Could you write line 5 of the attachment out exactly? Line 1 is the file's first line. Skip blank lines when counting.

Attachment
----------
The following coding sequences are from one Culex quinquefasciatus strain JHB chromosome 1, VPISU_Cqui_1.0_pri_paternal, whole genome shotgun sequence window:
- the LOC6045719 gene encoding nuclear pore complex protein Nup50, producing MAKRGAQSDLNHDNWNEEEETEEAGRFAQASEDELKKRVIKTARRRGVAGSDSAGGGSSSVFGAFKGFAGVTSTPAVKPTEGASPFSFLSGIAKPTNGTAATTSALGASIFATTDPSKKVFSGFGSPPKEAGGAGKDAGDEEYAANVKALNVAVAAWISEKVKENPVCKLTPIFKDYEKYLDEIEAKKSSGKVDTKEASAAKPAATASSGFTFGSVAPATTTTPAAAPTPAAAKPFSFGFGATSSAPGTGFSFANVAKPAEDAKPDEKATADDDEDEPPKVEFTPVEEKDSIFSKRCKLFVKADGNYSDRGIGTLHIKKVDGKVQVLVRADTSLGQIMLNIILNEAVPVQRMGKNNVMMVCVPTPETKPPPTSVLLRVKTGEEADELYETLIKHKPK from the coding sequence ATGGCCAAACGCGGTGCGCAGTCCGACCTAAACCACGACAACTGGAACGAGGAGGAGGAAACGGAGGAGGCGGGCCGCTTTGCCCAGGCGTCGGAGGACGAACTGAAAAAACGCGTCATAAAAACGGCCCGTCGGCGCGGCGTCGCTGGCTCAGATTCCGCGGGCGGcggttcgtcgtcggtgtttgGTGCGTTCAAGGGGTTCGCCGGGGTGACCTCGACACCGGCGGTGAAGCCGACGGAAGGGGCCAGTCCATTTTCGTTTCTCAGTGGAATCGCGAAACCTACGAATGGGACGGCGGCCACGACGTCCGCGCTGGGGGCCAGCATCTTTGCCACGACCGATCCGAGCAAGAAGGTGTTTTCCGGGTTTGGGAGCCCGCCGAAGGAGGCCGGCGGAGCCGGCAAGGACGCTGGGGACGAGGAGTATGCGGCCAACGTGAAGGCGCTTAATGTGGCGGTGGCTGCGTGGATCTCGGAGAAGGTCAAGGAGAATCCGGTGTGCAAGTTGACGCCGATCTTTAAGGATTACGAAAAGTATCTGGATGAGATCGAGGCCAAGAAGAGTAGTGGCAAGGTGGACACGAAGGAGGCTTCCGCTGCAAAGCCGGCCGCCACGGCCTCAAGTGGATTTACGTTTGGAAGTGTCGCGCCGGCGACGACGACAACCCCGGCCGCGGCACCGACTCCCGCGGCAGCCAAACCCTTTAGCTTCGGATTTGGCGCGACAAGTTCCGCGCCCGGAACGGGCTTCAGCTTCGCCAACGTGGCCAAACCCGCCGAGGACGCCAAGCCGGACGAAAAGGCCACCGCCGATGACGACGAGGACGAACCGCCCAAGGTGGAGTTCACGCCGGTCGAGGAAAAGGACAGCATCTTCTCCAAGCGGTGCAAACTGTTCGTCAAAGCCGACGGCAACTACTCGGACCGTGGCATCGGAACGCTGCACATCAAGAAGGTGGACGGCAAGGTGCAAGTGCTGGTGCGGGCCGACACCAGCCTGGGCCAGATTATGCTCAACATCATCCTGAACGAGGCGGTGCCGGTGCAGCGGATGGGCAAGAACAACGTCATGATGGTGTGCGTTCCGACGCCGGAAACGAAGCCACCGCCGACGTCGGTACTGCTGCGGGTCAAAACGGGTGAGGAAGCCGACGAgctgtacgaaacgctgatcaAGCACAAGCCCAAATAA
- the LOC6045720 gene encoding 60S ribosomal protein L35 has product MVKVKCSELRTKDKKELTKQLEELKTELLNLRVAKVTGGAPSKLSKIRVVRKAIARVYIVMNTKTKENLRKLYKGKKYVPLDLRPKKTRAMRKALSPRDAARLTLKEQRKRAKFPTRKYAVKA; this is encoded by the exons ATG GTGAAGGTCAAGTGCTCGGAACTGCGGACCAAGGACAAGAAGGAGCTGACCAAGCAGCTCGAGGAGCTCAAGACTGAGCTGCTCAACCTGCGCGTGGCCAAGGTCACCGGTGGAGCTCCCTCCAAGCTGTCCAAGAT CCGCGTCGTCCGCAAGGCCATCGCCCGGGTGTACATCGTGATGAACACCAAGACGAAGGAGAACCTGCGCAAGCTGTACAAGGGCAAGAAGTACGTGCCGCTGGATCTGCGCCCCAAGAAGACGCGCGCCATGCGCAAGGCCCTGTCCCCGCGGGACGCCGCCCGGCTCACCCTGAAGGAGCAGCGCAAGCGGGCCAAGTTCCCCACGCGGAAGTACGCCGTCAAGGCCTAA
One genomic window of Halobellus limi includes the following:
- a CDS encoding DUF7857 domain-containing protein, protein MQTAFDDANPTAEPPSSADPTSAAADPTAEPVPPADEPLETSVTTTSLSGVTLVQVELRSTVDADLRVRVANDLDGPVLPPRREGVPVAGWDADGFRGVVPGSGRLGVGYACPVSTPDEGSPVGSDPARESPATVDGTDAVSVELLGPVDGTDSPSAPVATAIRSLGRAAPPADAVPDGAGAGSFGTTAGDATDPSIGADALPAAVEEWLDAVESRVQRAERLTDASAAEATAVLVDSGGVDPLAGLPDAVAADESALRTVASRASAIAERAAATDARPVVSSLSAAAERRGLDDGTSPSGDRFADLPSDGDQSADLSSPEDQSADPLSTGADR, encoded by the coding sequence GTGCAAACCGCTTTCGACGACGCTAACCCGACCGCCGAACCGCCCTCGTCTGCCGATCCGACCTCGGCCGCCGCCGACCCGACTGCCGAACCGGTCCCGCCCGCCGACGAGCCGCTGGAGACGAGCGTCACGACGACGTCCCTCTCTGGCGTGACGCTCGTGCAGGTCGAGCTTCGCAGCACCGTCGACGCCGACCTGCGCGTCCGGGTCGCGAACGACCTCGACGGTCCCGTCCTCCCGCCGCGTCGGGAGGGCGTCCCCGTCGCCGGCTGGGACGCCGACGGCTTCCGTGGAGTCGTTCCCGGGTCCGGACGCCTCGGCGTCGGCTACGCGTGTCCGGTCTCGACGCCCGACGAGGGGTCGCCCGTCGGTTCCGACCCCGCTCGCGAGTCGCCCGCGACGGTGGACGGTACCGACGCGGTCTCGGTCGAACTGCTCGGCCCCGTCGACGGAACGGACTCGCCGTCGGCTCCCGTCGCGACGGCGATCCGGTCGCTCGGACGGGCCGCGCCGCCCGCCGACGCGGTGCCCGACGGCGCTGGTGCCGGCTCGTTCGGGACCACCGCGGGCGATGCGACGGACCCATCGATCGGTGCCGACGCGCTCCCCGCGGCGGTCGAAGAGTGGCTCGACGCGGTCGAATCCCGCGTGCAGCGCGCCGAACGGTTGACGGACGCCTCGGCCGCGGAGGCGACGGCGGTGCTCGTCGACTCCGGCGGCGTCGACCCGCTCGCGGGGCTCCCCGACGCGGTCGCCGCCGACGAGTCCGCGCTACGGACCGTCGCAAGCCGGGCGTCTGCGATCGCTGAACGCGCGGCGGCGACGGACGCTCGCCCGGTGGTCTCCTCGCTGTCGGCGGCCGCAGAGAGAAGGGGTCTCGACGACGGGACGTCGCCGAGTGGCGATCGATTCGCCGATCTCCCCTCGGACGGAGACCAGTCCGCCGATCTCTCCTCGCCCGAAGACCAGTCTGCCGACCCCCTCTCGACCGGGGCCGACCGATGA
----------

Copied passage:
- a CDS encoding DUF7857 domain-containing protein, protein MQTAFDDANPTAEPPSSADPTSAAADPTAEPVPPADEPLETSVTTTSLSGVTLVQVELRSTVDADLRVRVANDLDGPVLPPRREGVPVAGWDADGFRGVVPGSGRLGVGYACPVSTPDEGSPVGSDPARESPATVDGTDAVSVELLGPVDGTDSPSAPVATAIRSLGRAAPPADAVPDGAGAGSFGTTAGDATDPSIGADALPAAVEEWLDAVESRVQRAERLTDASAAEATAVLVDSGGVDPLAGLPDAVAADESALRTVASRASAIAERAAATDARPVVSSLSAAAERRGLDDGTSPSGDRFADLPSDGDQSADLSSPEDQSADPLSTGADR, encoded by the coding sequence GTGCAAACCGCTTTCGACGACGCTAACCCGACCGCCGAACCGCCCTCGTCTGCCGATCCGACCTCGGCCGCCGCCGACCCGACTGCCGAACCGGTCCCGCCCGCCGACGAGCCGCTGGAGACGAGCGTCACGACGACGTCCCTCTCTGGCGTGACGCTCGTGCAGGTCGAGCTTCGCAGCACCGTCGACGCCGACCTGCGCGTCCGGGTCGCGAACGACCTCGACGGTCCCGTCCTCCCGCCGCGTCGGGAGGGCGTCCCCGTCGCCGGCTGGGACGCCGACGGCTTCCGTGGAGTCGTTCCCGGGTCCGGACGCCTCGGCGTCGGCTACGCGTGTCCGGTCTCGACGCCCGACGAGGGGTCGCCCGTCGGTTCCGACCCCGCTCGCGAGTCGCCCGCGACGGTGGACGGTACCGACGCGGTCTCGGTCGAACTGCTCGGCCCCGTCGACGGAACGGACTCGCCGTCGGCTCCCGTCGCGACGGCGATCCGGTCGCTCGGACGGGCCGCGCCGCCCGCCGACGCGGTGCCCGACGGCGCTGGTGCCGGCTCGTTCGGGACCACCGCGGGCGATGCGACGGACCCATCGATCGGTGCCGACGCGCTCCCCGCGGCGGTCGAAGAGTGGCTCGACGCGGTCGAATCCCGCGTGCAGCGCGCCGAACGGTTGACGGACGCCTCGGCCGCGGAGGCGACGGCGGTGCTCGTCGACTCCGGCGGCGTCGACCCGCTCGCGGGGCTCCCCGACGCGGTCGCCGCCGACGAGTCCGCGCTACGGACCGTCGCAAGCCGGGCGTCTGCGATCGCTGAACGCGCGGCGGCGACGGACGCTCGCCCGGTGGTCTCCTCGCTGTCGGCGGCCGCAGAGAGAAGGGGTCTCGACGACGGGACGTCGCCGAGTGGCGATCGATTCGCCGATCTCCCCTCGGACGGAGACCAGTCCGCCGATCTCTCCTCGCCCGAAGACCAGTCTGCCGACCCCCTCTCGACCGGGGCCGACCGATGA